[Slowhand] "New" JJ Cale album with EC mentions

Woff woff at tpg.com.au
Thu Aug 9 18:15:05 EDT 2007

In stores Oct 2, for additional info see:

A trove of previously unreleased songs recorded by American music
icon J.J. Cale during his early, and arguably most influential, years
will at long last be released. Featuring vintage tracks from Cale’s
legendary tenures at Shelter Records and Mercury Records, Rewind:
Unreleased Recordings’ will be in stores on October 2nd. Recorded at
the same time Eric Clapton introduced Cale’s songs “After Midnight”
and “Cocaine” to mainstream audiences, Rewind is a remarkable
collection of songs that epitomize the distinctive sound and style
that Cale built.



An artist, a song, a group of musicians, a producer, and a studio.
The tape rolls, and everyone leaves well pleased. But then something
happens, and the song doesn’t quite fit the project. These are
fourteen songs, recorded between 1973 and 1983, that didn’t quite fit
at the time. For many years, they were stored in the basement of
Audie Ashworth’s house in Nashville. Ashworth was J. J. Cale’s
producer and music publisher, and the basement was Crazy Mama’s
Studio, known to those who examine the back of LP covers as the site
of some of Cale’s finest recordings. In common with all of Cale’s
recordings, these were painstakingly crafted with a profound
understanding of how recordings are made. His touch of genius was to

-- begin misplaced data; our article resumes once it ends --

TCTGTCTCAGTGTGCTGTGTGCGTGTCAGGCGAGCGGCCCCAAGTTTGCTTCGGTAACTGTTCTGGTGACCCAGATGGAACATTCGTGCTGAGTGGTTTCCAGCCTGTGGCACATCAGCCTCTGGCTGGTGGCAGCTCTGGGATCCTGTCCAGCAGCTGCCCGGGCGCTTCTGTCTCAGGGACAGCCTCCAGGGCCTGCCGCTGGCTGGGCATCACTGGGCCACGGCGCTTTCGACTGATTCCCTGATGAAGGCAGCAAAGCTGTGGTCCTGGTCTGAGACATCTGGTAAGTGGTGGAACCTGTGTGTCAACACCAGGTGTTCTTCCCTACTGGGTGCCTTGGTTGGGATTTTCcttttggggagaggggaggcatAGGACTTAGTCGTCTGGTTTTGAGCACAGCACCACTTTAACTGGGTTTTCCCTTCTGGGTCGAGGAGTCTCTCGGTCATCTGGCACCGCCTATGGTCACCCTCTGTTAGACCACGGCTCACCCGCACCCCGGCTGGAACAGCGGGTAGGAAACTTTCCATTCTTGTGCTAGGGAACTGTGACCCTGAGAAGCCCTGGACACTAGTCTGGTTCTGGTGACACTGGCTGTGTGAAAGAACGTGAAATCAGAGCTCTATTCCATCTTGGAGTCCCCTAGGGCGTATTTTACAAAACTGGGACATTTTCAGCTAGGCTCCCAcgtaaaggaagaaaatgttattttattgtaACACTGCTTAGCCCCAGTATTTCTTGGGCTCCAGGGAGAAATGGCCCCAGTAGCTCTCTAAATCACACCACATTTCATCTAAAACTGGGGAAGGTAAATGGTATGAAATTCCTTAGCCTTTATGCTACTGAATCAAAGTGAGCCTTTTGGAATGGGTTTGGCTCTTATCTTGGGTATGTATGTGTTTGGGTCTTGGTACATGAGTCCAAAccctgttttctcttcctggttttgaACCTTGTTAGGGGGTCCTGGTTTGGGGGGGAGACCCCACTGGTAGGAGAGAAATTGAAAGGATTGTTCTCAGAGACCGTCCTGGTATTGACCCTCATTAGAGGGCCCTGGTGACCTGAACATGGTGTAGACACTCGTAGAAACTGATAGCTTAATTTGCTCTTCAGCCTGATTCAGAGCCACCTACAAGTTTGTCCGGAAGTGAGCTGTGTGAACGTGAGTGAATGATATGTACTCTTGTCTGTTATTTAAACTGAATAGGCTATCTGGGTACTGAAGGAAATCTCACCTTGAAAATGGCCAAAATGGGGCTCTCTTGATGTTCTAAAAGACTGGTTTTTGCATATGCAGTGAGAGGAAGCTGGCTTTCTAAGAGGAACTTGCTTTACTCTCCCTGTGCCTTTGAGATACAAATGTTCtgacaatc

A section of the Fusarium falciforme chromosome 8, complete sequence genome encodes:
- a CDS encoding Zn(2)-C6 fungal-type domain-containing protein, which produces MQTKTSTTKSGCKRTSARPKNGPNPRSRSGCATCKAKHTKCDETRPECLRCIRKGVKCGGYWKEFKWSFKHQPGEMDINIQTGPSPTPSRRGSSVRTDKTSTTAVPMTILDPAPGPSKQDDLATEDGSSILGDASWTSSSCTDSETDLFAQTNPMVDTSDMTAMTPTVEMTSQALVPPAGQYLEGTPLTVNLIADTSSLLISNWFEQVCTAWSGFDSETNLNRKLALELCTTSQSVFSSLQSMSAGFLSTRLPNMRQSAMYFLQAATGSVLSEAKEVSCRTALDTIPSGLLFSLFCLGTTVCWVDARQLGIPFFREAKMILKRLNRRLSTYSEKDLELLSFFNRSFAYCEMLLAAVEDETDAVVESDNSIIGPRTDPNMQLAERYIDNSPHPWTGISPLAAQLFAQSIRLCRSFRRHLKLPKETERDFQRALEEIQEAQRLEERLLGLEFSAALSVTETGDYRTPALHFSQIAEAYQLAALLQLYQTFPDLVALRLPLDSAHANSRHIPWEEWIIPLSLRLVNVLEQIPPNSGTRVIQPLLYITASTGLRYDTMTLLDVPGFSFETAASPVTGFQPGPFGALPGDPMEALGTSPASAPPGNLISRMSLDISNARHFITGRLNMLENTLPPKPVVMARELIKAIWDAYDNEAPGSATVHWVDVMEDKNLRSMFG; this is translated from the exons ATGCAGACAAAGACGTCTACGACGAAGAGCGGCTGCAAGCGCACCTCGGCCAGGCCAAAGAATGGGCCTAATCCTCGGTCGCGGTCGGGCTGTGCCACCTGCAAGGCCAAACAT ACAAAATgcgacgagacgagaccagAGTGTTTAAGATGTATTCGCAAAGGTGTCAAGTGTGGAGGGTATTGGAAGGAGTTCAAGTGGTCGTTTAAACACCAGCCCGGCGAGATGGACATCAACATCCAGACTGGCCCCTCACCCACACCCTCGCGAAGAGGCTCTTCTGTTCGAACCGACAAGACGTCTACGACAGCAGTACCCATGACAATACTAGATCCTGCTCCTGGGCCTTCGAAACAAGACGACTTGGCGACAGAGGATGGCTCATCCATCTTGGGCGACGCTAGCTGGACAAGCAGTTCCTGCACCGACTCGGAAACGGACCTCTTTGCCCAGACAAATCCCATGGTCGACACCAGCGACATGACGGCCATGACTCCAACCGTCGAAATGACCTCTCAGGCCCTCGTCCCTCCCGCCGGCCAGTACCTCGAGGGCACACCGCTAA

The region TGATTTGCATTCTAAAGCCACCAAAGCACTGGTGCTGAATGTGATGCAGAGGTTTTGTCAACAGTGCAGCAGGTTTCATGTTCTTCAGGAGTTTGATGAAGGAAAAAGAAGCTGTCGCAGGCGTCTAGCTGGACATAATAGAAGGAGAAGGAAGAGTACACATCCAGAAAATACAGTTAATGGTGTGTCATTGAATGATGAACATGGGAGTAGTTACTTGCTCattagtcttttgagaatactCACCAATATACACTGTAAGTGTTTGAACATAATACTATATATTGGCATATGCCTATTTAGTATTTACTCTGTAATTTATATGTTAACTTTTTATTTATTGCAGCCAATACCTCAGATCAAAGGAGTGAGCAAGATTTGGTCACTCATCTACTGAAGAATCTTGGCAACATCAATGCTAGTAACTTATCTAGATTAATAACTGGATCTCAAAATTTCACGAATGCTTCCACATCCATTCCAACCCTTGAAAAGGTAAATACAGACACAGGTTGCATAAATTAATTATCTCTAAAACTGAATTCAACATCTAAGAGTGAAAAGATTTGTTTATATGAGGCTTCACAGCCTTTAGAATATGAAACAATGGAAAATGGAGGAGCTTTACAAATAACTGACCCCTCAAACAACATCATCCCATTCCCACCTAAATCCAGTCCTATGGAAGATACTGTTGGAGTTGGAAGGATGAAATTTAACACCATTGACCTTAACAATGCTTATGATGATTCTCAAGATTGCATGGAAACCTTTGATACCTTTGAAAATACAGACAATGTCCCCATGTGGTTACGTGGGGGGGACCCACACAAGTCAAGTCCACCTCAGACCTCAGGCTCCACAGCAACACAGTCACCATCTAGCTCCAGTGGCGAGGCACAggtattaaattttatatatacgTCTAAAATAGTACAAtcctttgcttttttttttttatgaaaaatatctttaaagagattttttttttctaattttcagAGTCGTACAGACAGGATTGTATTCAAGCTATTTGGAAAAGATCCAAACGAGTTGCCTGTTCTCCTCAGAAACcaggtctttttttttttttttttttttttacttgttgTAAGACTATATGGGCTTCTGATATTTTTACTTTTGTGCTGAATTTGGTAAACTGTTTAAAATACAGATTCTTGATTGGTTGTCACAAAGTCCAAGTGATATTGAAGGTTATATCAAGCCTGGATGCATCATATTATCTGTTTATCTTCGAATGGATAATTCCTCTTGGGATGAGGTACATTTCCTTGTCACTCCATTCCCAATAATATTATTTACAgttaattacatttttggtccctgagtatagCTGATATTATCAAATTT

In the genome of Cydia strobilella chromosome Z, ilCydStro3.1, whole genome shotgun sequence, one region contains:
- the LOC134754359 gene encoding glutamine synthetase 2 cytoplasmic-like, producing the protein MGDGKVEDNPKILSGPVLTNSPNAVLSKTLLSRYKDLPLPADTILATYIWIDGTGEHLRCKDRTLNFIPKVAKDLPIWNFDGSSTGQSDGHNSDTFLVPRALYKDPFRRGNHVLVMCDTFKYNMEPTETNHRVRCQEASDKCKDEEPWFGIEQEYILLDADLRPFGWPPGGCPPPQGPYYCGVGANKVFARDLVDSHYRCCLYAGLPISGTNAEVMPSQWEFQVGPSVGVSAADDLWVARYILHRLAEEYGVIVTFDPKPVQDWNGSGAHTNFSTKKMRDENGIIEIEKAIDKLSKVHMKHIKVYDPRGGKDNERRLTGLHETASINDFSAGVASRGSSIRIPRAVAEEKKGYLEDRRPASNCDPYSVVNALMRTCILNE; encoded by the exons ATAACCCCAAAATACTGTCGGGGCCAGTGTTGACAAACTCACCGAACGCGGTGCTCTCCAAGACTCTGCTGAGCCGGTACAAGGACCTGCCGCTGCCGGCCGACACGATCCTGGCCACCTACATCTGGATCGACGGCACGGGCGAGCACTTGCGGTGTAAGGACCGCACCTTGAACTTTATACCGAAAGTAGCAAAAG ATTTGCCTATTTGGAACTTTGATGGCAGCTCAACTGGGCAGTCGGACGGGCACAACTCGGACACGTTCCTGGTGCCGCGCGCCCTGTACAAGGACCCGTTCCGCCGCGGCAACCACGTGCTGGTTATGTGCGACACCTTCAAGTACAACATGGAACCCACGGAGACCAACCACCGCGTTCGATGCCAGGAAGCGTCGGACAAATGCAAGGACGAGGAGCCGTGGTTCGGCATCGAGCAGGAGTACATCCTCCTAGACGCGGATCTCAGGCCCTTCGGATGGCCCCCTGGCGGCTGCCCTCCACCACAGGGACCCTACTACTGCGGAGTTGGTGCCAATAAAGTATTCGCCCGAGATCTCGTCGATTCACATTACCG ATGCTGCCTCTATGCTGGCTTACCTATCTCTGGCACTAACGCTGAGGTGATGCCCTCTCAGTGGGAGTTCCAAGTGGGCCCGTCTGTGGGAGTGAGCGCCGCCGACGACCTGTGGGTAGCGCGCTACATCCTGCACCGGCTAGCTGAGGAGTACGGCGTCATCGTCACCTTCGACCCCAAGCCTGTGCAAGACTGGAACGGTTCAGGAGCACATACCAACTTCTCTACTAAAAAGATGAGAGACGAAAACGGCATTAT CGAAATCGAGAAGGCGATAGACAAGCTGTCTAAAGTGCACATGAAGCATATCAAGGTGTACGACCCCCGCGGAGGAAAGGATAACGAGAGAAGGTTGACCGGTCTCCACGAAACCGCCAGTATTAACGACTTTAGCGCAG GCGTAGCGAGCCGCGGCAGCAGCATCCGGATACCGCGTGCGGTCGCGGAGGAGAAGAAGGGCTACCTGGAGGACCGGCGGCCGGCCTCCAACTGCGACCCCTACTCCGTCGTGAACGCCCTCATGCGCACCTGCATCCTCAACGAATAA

apply technology and craftsmanship to the point that they became
invisible. Anyone can be clever; simplicity is tough.

A little background. In 1964, John Cale moved from Tulsa to Los
Angeles. Hometown buddy Leon Russell was already there. “Through
Leon, I met a guy named Snuff Garrett,” says Cale. “Leon was an
arranger for Snuff, and I worked as an engineer for him. I’d do Pat
Boone, Lesley Gore sessions, and then I got tired of that and figured
I’d go to Nashville. I asked Snuff if he knew anyone in Nashville,
and he said, ‘Yeah. Hubert Long.’ So I drove to Nashville, figured
I’d get some work playing guitar or something. Met Hubert, and, at
that time, Audie Ashworth handled Hubert’s publishing. Told them I’d
do anything. ‘Hey, man, I’ll play guitar for you, be your engineer.’
When you’re poor, that’s how it is.

“Before that, Snuff had produced a record on me, ‘After Midnight,’
and nothing much happened until Eric Clapton cut it. I was back in
Tulsa then. Almost outta music. Audie called me. ‘You oughta come
back to Nashville and make an album.’ So I did. Audie shopped the